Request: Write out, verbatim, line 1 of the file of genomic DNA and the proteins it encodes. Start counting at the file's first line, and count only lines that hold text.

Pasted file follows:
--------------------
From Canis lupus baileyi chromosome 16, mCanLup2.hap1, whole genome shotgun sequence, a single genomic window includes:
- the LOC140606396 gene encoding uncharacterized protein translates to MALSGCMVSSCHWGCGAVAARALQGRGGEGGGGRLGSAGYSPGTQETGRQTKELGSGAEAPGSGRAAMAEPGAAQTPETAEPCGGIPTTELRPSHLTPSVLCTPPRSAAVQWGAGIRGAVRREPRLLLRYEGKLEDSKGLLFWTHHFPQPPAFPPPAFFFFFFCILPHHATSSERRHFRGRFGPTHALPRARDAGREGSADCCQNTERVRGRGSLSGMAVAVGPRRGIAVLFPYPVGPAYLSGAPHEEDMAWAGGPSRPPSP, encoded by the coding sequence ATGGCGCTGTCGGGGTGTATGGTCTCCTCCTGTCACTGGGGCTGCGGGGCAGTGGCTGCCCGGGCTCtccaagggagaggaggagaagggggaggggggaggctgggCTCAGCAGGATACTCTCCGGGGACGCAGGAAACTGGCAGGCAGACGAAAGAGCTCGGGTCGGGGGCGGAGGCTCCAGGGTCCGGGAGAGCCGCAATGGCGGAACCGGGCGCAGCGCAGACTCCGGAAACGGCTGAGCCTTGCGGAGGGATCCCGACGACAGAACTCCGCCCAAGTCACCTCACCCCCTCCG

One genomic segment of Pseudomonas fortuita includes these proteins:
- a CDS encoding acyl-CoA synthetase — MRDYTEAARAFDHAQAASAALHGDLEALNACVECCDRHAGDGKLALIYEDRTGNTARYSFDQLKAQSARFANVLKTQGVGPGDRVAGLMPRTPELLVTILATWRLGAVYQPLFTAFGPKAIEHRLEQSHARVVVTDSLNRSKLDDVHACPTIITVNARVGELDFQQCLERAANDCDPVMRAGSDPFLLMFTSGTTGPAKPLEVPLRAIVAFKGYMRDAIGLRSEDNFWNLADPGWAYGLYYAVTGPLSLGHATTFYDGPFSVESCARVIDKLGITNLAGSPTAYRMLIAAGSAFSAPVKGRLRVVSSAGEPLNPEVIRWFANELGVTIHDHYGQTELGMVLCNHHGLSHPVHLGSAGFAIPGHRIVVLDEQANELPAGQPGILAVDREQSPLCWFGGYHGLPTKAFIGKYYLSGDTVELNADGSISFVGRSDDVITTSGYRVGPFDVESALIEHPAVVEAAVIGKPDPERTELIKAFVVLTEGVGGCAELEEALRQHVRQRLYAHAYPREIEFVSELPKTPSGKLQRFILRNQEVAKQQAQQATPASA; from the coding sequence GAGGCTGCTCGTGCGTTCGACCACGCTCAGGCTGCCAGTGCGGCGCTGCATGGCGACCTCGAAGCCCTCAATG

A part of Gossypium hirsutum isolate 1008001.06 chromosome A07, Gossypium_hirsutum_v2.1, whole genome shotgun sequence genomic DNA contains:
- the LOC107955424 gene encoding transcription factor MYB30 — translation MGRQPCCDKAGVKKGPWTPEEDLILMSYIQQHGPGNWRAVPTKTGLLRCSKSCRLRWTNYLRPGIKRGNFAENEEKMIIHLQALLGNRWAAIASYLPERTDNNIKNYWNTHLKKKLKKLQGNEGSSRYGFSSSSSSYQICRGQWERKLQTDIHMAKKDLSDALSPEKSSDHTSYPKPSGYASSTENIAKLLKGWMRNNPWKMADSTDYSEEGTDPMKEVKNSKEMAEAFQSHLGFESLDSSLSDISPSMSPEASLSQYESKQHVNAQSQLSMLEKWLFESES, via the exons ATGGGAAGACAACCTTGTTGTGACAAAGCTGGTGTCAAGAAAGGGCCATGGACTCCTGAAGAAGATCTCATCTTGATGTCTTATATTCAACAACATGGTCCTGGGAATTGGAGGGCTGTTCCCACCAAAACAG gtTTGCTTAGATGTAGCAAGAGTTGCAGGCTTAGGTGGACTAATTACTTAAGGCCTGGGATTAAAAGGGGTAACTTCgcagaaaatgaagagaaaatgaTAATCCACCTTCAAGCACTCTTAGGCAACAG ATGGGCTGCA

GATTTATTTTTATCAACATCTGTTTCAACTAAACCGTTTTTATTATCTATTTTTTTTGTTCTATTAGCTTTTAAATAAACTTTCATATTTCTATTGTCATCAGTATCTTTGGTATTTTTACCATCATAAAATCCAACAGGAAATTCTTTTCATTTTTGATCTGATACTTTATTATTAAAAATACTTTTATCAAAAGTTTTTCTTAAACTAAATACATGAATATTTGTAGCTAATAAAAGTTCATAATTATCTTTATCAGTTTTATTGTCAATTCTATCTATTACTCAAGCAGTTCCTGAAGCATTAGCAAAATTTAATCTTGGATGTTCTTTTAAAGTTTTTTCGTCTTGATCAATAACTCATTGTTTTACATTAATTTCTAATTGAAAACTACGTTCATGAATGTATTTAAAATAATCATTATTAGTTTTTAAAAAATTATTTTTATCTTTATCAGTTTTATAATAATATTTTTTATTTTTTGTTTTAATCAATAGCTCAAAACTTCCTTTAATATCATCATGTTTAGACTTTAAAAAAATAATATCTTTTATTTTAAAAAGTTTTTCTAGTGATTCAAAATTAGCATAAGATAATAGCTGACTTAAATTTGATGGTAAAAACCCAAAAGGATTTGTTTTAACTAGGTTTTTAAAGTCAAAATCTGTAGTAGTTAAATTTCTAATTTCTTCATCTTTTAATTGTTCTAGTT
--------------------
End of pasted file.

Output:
From Canis lupus baileyi chromosome 16, mCanLup2.hap1, whole genome shotgun sequence, a single genomic window includes: